So you’re going to teach Albert Camus’s The Stranger. Whether it’s your first or hundredth time, The Stranger has been a mainstay of English classrooms for generations. While it confronts challenging topics—domestic abuse, murder, cynicism—teaching this text to your class will be rewarding for you and your students. Studying The Stranger will give them unique insight into social conformity, colonialism, and important themes surrounding free will, moral judgement, and the philosophy of absurdism. This guide highlights some of the most salient aspects of the text before you begin teaching.
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Facts at a Glance
- Publication Date: 1942
- Recommended Grade Levels: 11-12
- Approximate Approximate Word Count: 36,800
- Author: Albert Camus
- Country of Origin: France
- Genre: Philosophical Fiction, Courtroom Drama
- Literary Period: Modernism, Existentialism
- Conflict: Person vs. Person, Person vs. Society, Person vs. Supernatural, Person vs. Self
- Narration: First-Person
- Setting: Algiers, Algeria, mid-1940s
- Structure and Dominant Literary Devices: Unreliable Narrator, Two-Part Structure
- Mood: Detached, Cynical
Texts that Go Well with The Stranger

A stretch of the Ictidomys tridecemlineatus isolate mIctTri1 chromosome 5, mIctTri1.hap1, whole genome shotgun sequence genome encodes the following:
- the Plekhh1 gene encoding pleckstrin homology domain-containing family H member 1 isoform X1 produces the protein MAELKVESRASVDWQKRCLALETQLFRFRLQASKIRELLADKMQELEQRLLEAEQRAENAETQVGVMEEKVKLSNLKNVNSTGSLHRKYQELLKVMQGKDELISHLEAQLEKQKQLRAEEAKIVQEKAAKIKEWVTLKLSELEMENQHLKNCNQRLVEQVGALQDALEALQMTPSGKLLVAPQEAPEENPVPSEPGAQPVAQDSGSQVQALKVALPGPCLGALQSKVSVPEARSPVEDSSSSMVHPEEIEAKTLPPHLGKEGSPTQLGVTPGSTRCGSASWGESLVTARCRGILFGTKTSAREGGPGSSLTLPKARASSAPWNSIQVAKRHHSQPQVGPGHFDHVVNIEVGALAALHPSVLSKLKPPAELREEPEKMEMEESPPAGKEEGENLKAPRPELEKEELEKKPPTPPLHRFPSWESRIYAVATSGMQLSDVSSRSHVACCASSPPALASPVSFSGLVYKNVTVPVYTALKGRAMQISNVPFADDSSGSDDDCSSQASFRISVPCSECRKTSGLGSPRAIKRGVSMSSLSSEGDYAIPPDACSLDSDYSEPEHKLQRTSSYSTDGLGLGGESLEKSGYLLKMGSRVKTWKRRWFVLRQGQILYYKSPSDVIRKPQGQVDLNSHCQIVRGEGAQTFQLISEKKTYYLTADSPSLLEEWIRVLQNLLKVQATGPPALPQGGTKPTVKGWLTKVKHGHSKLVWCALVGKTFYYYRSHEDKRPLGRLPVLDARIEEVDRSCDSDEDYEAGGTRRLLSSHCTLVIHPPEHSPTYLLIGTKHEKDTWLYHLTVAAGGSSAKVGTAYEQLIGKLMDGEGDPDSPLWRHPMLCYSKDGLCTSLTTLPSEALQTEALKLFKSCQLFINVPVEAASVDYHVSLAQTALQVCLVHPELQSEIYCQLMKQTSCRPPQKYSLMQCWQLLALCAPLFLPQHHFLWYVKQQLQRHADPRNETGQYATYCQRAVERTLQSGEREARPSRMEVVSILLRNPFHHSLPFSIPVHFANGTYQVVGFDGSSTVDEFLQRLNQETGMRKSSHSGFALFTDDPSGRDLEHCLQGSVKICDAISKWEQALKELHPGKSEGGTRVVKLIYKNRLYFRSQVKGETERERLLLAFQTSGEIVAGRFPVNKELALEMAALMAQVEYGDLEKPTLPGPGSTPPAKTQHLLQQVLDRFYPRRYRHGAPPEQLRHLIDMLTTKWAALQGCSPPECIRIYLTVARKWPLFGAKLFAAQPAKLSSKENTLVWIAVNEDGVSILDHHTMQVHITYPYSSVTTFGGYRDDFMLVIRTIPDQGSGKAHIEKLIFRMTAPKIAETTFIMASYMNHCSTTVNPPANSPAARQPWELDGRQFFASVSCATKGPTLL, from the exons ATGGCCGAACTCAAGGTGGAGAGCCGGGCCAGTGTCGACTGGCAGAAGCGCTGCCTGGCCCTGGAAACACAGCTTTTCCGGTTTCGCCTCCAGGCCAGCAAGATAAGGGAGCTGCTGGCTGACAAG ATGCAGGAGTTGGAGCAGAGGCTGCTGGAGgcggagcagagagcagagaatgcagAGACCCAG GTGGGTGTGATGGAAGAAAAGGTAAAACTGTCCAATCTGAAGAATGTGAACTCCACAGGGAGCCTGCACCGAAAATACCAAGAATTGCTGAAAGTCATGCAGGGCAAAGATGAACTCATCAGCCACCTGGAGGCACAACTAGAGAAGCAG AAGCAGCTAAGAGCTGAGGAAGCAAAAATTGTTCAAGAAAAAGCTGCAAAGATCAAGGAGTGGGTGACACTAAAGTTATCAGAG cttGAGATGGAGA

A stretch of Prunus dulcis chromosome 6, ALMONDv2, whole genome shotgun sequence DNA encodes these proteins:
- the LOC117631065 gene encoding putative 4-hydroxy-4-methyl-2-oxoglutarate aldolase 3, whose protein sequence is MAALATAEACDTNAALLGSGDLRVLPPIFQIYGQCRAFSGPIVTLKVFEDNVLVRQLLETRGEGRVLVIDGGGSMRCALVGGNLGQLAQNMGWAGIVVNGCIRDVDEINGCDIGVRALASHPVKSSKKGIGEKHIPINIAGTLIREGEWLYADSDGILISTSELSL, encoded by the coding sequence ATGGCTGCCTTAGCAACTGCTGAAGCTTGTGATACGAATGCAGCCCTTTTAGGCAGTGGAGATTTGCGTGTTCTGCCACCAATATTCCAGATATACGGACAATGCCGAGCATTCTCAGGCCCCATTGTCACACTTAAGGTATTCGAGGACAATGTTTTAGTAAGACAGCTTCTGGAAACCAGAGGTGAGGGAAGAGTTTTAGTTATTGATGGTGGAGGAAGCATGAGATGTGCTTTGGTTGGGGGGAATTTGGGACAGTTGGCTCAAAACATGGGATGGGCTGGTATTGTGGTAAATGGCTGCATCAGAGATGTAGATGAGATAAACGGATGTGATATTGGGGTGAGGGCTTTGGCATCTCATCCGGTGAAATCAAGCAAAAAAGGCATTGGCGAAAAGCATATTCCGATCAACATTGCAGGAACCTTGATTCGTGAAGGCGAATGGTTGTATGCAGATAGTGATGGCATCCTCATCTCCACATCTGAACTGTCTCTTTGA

Nausea (1938) by Jean-Paul Sartre. Similar in structure and style to The Stranger, Nausea is Sartre’s existentialist philosophical novel. Antoine, the novel’s protagonist, is an isolated, dejected historian living in Bouville, a fictionalization of Le Havre, the French city in which Sartre lived and taught during the 1930s. As Antoine struggles to control his physiological responses to objects and people in the world around him, Sartre has the opportunity to dramatize the tenets of his version of existentialism.
Notebook of a Return to the Native Land and “Discourse on Colonialism” by Aimé Césaire. Born in French Martinique in 1913, Césaire was both a contemporary of Camus, a celebrated surrealist poet, and a political revolutionary who worked for self-determination throughout the Caribbean islands. Notebook of a Return to the Native Land (1939) is a book-length poem that explores his identity and experience within the French Empire. “Discourse on Colonialism” (1950) is an expository essay exploring similar terrain.
“Ozymandias” by Percy Bysshe Shelley. This 1819 poem also questions the...
(The entire section is 530 words.)